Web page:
Susan J. Wolfson goes even further, seeing the volume as a statement of Blake's antipathy towards the conventions of the day and an expression of his own sense of artistic aloofness; "He serves up stanzas that cheerfully violate their paradigms, or refuse rhyme, or off-rhyme, or play with eye-rhymes; rhythms that disrupt metrical convention, and line-endings so unorthodox as to strain a practice of enjambment already controversial in eighteenth century poetics."[16]

Similarly, W. H. Stevenson argues that "there is little direct borrowing, and it would be truer to say that, even at this early stage, he is experimenting with verse forms and has formed for himself a style as individual as Collin's and Akenside's".[17]

Contents edit

Poetical Sketches consists of nineteen lyric poems, a dramatic fragment (King Edward the Third), a prologue to another play in blank verse ('Prologue, Intended for a dramatic piece of King Edward the Fourth'), a prose poem prologue ('Prologue to King John'), a ballad ('A War Song to Englishmen') and three prose poems ('The Couch of Death', 'Contemplation', and 'Samson').

The nineteen lyric poems are grouped together under the title "Miscellaneous Poems":

Page from an original 1783 edition of Poetical Sketches showing 'Mad Song' (note the handwritten correction in line 7; "beds" has been changed to "bryds")
  • 'To Spring'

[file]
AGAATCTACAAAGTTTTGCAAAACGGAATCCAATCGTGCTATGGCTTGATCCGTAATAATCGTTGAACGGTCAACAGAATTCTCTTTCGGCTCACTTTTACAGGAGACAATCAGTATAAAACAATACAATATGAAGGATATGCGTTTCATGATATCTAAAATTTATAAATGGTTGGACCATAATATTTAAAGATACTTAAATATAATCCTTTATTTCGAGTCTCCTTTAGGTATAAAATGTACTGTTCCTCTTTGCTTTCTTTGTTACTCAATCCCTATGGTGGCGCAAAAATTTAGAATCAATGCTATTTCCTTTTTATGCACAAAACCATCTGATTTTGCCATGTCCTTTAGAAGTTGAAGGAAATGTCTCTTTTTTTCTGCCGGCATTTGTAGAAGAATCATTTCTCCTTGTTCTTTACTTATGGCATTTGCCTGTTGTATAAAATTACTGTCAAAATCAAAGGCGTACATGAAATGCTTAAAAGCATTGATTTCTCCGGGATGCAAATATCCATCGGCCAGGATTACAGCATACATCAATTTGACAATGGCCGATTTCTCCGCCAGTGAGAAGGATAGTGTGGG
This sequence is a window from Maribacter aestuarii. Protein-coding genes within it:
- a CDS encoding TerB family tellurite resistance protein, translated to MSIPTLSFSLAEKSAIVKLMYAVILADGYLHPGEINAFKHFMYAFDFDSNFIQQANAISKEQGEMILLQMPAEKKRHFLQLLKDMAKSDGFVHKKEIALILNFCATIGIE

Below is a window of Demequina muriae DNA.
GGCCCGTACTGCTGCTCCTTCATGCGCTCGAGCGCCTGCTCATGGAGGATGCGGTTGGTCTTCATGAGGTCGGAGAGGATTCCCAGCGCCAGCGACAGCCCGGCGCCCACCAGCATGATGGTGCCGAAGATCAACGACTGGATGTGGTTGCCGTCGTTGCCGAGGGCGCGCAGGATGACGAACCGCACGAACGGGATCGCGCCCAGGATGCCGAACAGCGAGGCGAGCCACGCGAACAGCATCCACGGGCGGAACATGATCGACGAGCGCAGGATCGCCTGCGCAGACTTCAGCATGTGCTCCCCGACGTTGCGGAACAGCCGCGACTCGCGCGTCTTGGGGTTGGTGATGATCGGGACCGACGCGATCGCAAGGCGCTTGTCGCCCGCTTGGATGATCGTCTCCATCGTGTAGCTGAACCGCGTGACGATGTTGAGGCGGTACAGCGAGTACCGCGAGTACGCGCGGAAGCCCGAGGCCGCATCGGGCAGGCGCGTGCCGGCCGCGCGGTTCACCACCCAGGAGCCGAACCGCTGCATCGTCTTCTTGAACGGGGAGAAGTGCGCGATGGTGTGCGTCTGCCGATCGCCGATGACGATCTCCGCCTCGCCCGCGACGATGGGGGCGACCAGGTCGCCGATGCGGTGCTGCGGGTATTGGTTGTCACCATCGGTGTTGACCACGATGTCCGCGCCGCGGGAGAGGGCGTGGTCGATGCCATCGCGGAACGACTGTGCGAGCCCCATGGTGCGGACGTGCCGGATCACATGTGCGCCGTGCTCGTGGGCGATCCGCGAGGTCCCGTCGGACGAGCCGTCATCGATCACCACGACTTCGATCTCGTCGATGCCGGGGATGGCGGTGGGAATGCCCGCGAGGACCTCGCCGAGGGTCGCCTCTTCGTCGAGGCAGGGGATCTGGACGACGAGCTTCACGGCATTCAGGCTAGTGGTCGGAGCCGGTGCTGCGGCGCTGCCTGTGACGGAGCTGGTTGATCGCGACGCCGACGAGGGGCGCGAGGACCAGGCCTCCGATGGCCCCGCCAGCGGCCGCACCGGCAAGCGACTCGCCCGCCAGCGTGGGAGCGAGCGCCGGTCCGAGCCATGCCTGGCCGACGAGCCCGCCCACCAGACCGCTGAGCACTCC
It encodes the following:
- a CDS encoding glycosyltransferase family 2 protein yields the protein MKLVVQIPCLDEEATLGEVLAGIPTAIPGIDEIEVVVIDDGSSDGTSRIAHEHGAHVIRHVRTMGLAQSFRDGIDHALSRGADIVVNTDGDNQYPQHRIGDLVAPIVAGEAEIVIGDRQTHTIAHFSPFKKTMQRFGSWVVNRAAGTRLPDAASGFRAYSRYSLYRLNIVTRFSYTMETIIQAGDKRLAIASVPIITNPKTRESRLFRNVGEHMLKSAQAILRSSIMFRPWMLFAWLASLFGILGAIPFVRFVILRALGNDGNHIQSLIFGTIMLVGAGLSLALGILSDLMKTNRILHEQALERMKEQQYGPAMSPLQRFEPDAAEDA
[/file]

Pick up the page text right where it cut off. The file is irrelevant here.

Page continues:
• 'To Summer'
  • 'To Autumn'
  • 'To Winter'
  • 'To the Evening Star'
  • 'To Morning'
  • 'Fair Elenor'
  • 'Song: "How sweet I roam'd from field to field'"
  • 'Song: "My silks and fine array'"
  • 'Song: "Love and harmony combine'"
  • 'Song: "I love the jocund dance'"
  • 'Song: "Memory, hither come'"
  • 'Mad Song'
  • 'Song: "Fresh from the dewy hill, the merry year'"
  • 'Song: "When early morn walks forth in the sober grey'"
  • 'To the Muses'
  • 'Gwin, King of Norway'
  • 'An Imitation of Spencer' [sic]
  • 'Blind-man's Buff'

The work begins with an 'Advertisement' which explains that the contents were written by Blake in his youth and, therefore, any "irregularities and defects" should be forgiven:

The following sketches were the production of untutored youth, commenced in his twelfth, and occasionally resumed by the author till his twentieth year; since which time, his talents having been wholly directed to the attainment of excellence in his profession, he has been deprived of the leisure requisite to such a revisal of these sheets as might have rendered them less unfit to meet the public eye. Conscious of the irregularities and defects to be found in almost every page, his friends have still believed that they possessed a poetical originality, which merited some respite from oblivion. These their opinions remain, however, to be now reproved or confirmed by a less partial public.

According to J.T. Smith, the advertisement was written by "Henry Mathew", which most critics take to mean Anthony Stephen Mathew;[17] "Mrs Mathew was so extremely zealous in promoting the celebrity of Blake, that upon hearing him read some of his earlier efforts in poetry, she thought so well of them as to request the Rev. Henry Mathew, her husband, to join Mr. Flaxman in his truly kind offer of defraying the expense of printing them; in which he not only acquiesced, but with his usual urbanity, wrote the following advertisement."[18]